Why does mentioning eating lamb get more reactions than any other kind of meat?
When I was in culinary school the run through regional Italian had a host of lamb dishes, each time the chef would tell those that pulled a face, you know the one, rather like a two year old trying their first pea, that this version of lamb would change their opinion. When asked why they disliked lamb their only reaction was to say it tasted gamey. They remained skeptical throughout the creation, but when we all sat down family style to try our spoils there were often one or two in the group who were willingly swayed in favor of lamb.
I just think they grew up eating cuts of lamb that either weren't treated properly or worse, weren't cooked properly. Lamb that has been raised well, slaughtered before they are 1 year old, and properly cleaned of the fell which has the lanolin taste is not gamey at all. Lanolin is the protective coating on a sheep's wool that acts as a waterproofing agent as well as possessing anti fungal and antibacterial properties to protect the sheep. There are even some breeds of sheep like the Katahdin that have a very thin coat that needs no shearing and the breed produces very little lanolin so the meat has a very delicate taste.2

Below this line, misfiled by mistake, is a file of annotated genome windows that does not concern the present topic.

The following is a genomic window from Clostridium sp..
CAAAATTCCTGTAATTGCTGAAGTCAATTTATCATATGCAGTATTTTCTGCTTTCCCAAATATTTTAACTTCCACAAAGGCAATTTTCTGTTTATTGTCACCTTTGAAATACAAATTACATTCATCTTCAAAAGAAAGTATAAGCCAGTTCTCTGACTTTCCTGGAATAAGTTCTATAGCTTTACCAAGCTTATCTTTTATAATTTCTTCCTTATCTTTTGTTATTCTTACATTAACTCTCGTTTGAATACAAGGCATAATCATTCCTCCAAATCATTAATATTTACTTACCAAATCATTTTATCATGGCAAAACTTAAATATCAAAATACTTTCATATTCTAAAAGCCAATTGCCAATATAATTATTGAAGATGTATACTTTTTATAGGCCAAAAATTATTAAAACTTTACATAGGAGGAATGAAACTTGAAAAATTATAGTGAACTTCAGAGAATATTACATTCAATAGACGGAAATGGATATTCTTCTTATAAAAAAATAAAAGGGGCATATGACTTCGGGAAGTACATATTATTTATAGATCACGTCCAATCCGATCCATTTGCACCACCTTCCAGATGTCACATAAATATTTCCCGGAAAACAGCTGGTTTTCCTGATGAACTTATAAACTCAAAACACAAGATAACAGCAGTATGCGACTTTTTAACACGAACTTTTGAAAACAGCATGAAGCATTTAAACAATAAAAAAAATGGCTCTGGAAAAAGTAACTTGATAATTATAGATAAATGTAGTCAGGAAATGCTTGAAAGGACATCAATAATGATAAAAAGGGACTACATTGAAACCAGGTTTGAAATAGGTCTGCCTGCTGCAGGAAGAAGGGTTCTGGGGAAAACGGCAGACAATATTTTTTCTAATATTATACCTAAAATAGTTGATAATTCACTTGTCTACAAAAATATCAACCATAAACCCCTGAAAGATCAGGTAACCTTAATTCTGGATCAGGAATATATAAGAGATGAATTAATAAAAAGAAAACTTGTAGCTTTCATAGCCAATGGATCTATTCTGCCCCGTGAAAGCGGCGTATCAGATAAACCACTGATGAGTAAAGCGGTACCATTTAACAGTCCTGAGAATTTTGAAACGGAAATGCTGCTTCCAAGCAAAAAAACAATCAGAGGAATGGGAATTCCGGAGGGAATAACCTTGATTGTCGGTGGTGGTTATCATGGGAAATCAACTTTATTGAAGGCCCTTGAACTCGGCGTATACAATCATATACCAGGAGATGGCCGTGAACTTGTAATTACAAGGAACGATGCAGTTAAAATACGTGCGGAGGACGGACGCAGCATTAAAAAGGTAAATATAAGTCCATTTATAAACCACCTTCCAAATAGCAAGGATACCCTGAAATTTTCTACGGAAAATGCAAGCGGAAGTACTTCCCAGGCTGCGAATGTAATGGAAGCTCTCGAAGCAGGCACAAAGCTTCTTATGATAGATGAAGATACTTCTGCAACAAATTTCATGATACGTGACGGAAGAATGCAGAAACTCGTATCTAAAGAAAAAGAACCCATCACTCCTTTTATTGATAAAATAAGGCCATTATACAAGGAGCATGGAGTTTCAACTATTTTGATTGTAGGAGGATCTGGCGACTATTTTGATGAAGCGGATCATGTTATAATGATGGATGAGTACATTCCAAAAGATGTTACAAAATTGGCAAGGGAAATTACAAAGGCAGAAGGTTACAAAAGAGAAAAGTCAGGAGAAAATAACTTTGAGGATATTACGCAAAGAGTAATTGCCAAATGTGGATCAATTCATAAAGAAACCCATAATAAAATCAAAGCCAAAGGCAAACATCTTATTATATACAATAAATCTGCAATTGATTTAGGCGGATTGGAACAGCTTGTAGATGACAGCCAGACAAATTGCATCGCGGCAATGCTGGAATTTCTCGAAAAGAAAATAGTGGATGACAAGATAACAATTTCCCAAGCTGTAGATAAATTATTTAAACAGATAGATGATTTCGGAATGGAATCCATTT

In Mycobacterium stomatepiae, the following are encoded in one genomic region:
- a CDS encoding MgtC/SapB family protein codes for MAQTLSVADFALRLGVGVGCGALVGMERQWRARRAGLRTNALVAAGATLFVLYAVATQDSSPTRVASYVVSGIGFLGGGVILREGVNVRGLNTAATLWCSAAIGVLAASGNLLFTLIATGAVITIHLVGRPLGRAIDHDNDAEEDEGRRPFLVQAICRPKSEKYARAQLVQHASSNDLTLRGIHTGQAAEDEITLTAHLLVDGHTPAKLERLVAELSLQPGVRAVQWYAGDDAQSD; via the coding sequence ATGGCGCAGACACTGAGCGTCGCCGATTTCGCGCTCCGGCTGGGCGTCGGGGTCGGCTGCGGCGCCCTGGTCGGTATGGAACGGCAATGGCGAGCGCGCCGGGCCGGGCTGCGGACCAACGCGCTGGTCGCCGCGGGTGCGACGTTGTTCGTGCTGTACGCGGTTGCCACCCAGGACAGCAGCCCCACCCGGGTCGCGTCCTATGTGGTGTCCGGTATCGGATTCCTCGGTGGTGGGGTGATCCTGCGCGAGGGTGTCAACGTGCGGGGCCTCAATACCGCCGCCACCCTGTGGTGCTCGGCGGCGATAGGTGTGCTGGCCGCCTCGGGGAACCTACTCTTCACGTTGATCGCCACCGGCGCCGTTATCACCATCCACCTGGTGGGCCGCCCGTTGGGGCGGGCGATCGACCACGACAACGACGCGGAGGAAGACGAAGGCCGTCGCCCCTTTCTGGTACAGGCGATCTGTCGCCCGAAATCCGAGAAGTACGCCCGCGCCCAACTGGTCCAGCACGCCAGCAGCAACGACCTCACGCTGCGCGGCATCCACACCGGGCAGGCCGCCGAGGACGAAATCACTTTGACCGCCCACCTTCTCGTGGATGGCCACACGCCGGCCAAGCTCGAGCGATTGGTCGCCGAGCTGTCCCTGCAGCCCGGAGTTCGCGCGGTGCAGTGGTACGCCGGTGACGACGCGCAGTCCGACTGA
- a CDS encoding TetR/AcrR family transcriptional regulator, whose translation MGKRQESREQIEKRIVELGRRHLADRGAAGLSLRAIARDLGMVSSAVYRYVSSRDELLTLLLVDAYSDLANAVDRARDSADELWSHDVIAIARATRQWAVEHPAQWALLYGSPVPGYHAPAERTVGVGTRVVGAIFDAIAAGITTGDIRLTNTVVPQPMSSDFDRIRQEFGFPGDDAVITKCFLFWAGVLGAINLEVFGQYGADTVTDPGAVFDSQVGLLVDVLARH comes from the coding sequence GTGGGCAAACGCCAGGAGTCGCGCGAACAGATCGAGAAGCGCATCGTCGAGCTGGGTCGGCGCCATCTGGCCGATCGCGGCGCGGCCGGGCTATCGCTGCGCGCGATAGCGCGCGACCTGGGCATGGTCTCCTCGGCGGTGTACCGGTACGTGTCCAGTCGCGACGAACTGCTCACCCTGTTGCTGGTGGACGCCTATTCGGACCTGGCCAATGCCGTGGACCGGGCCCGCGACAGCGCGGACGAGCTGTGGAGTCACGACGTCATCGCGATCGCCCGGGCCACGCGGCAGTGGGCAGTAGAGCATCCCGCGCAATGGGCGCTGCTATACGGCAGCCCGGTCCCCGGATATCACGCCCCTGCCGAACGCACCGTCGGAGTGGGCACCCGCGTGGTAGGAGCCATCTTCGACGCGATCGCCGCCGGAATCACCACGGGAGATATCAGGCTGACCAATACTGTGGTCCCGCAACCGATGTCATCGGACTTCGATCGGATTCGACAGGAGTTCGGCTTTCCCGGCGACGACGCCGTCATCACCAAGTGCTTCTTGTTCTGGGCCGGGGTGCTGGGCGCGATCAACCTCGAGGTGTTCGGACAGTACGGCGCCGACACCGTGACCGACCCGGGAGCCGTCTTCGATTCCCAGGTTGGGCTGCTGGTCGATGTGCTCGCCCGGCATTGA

Growing up my Italian father despised lamb above all other foods. In fact, he wouldn't even tolerate it being cooked in the house. My Mom would always wait for him to depart on a business trip and immediately go out and buy lamb chops to grill. We grilled year round on a screened in porch where my Mom had a permanent charcoal grill installed. Rain, snow, cold, hot, it didn't matter.
My husband, though not as bad as my dad, isn't really a lamb fan either, he'll eat it grudgingly, expecting it to be prepared in the oh so British fashion of a well done Sunday Roast with mint sauce, NOT mint jelly I might add, mint sauce.
Me? I adore it. I have lamb at least once a week but I generally have to cook separate meals for me and for him. I routinely try different presentations, convinced that one day I will hit upon the magic bullet where the little light goes off in his head.